While Americans own more cats than dogs in the United States, we still love our non-judgmental buddies. Take these facts from the Human Society:
- There are approximately 78.2-million owned dogs in the United States.
- Thirty-nine percent of U.S. households own at least one dog.
- Twenty-eight percent of owners own two dogs.
- Twelve percent of owners own three or more dogs.
- Dogs and wood floors mix like oil and water (our statistic).
We Can Live in Peace
What makes puppies and wood floors so much at odds with each other? Let’s pause to look at their paws. It’s not just their nails. Like us, they bring all kinds of junk inside after they’ve romped around the great outdoors: Mud, small rocks, dirt. These materials are contributors to making a smooth floor rife with scratches. Unlike us, door mats to dogs mean squat. And declawing your canine is a terrible option.
The simple solution is to scatter runners around the surface. Dog’s feet prefer the cushion as opposed to a hardwood floor. The only exception will be when they get hot. Then they may venture off-the-trail, seeking out a cool place to sleep.
You Want Wood. So, What Kind Would We Recommend?
Obviously, you seek the hardest stuff you can purchase. That means fir and pine are off-the-list. Those two types of lumber are meltingly soft.
We’re talking solid hardwood. Engineered wood is out. That type of material is basically a sandwich. Sure, it has a real hardwood finish, but if a scratch happens, there are only so many times you can sand the marks out. Trust us. Sooner-or-later (like 10-to-15 years) you’ll want to be able to refinish the surface and you can’t do that with engineered wood. Another sanding may lead to exposing the meat in the sandwich, leading to total replacement.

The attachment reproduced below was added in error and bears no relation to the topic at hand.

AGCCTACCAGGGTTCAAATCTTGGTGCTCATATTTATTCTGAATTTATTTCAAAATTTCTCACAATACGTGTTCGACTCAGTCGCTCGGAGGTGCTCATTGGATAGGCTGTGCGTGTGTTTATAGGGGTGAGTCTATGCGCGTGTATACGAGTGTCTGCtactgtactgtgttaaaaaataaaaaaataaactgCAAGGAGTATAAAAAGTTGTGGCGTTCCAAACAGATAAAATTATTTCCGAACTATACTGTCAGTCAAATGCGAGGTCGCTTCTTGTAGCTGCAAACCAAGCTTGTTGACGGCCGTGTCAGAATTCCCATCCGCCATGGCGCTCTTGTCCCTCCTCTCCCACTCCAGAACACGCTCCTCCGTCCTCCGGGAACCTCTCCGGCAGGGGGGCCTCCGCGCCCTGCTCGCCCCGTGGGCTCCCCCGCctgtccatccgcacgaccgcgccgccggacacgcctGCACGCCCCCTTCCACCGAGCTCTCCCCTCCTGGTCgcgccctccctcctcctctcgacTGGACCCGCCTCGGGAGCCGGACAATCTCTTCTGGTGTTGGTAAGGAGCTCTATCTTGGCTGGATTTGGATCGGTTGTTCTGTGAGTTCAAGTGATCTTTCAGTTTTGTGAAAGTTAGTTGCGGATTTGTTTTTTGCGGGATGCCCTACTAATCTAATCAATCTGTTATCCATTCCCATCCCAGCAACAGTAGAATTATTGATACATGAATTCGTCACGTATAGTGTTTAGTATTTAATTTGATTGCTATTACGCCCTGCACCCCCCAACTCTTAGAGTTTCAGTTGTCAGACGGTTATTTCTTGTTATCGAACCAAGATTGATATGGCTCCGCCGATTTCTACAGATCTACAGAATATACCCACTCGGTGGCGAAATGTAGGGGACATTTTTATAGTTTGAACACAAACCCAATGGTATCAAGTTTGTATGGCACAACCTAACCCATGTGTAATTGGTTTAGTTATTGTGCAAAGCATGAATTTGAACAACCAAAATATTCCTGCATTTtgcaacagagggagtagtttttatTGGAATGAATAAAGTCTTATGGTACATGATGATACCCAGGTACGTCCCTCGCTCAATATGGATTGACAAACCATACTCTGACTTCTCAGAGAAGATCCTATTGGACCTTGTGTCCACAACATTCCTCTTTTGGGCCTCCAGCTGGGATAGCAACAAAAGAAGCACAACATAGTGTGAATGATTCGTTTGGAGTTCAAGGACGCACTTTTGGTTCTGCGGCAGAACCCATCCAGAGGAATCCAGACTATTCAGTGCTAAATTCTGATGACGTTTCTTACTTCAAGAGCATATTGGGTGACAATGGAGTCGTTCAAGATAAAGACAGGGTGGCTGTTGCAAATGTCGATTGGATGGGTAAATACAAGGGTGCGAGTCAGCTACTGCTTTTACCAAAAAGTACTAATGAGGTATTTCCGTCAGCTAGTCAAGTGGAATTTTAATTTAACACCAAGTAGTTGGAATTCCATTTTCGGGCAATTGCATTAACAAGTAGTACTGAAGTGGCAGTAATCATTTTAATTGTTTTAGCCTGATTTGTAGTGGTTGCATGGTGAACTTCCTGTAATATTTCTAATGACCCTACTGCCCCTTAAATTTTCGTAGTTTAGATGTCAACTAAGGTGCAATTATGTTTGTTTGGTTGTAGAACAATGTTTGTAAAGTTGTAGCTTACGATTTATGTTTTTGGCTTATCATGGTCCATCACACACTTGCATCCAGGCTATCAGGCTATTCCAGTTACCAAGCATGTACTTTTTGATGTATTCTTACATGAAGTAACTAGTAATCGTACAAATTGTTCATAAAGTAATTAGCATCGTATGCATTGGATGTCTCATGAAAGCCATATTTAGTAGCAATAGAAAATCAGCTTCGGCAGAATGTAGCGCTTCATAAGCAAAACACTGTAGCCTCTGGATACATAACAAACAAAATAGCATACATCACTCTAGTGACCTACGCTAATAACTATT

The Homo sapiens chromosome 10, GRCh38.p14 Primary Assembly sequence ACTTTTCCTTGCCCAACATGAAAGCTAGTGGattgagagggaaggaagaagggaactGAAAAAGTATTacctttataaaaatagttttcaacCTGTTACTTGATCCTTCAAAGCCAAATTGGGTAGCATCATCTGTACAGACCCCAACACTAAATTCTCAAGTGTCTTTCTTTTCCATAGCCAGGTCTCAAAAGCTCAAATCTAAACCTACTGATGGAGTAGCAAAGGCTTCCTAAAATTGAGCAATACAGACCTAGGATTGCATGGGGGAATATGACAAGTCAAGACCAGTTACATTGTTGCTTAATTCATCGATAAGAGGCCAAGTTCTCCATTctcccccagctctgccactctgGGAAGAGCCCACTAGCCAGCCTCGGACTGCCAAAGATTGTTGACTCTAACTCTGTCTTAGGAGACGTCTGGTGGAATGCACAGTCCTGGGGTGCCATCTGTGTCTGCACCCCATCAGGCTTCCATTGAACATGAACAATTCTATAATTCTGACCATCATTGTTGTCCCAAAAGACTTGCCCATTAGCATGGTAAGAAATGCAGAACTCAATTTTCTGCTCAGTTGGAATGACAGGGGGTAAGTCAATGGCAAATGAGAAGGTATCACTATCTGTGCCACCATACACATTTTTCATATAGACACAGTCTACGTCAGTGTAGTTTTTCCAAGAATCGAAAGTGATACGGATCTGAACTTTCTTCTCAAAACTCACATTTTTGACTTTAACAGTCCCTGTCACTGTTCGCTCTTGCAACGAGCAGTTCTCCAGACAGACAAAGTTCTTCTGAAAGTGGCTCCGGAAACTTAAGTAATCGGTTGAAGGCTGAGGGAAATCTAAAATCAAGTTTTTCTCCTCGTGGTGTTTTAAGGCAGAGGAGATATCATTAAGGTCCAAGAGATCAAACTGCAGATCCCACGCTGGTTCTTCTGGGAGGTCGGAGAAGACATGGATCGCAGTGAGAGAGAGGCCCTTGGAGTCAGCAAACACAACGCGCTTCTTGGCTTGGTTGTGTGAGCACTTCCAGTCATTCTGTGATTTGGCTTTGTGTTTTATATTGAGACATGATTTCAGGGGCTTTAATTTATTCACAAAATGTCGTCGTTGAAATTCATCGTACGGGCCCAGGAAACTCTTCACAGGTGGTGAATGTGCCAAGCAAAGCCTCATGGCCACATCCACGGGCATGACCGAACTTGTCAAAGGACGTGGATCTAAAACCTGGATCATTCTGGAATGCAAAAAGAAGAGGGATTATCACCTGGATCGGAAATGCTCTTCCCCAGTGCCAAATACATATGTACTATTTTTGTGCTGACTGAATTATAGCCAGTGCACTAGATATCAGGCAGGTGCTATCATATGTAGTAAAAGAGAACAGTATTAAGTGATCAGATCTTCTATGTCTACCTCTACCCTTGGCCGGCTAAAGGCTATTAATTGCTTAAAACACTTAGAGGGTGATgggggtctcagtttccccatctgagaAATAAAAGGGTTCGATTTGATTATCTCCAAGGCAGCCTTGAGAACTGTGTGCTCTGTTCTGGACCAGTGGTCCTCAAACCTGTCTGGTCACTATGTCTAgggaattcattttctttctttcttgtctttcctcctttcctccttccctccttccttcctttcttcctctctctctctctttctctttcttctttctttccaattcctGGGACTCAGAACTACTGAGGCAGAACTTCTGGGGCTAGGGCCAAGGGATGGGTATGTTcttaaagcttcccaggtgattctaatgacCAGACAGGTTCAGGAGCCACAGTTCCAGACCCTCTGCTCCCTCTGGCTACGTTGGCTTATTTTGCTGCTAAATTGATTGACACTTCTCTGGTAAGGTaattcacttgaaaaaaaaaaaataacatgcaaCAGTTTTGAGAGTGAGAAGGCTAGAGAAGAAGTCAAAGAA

Some simply say “we’re going for ceramic tiling.” Hey, don’t give-up so easily. Take a look at what we think will do the trick.
The Best. Built to Last
We’re always talking about ipe (EE-pay). It’s also known as Brazilian walnut. No secrets here: It will cost more, but if you want something you’ll never have to replace, a gorgeous dose of what’s known as nearly the hardest wood in the world, look no further than ipe hardwood floors.
In a previous post we wrote:
“One of the hardest of the hard – which is also eco-friendly – comes to us from South America. It’s called ipe and it’s solid as a rock.”
“How do you know one hardwood from the other? The Janka Hardness Scale tests and measures the resistance of wood and how it withstands denting and wear. It’s a way to see how much force is required to embed an 11.28 mm (0.444 in) steel ball into wood up to half the ball’s diameter.”
“Ipe has a janka rating of around 3680. That places it nearly at the top of the heap. And because it’s so hard you’ll find it mold, fungus and insect resistant. What we love about this wood is that it is very low-maintenance.”
The line at the bottom is simply this: Ipe and your dog can mix. Because it has a natural defense unlike all other wood, ipe does not need to be pressure-treated with chemicals, toxins or preservatives. The last word: The US Forest Products Laboratory stamps ipe as a 25-year-plus material. Treat it right and it will last more than a century.
Not up for ipe? Also take a look at Tigerwood and Grapa!
Original Source: http://timbertownaustin.com/home-improvement/hardwood-flooring-for-dogs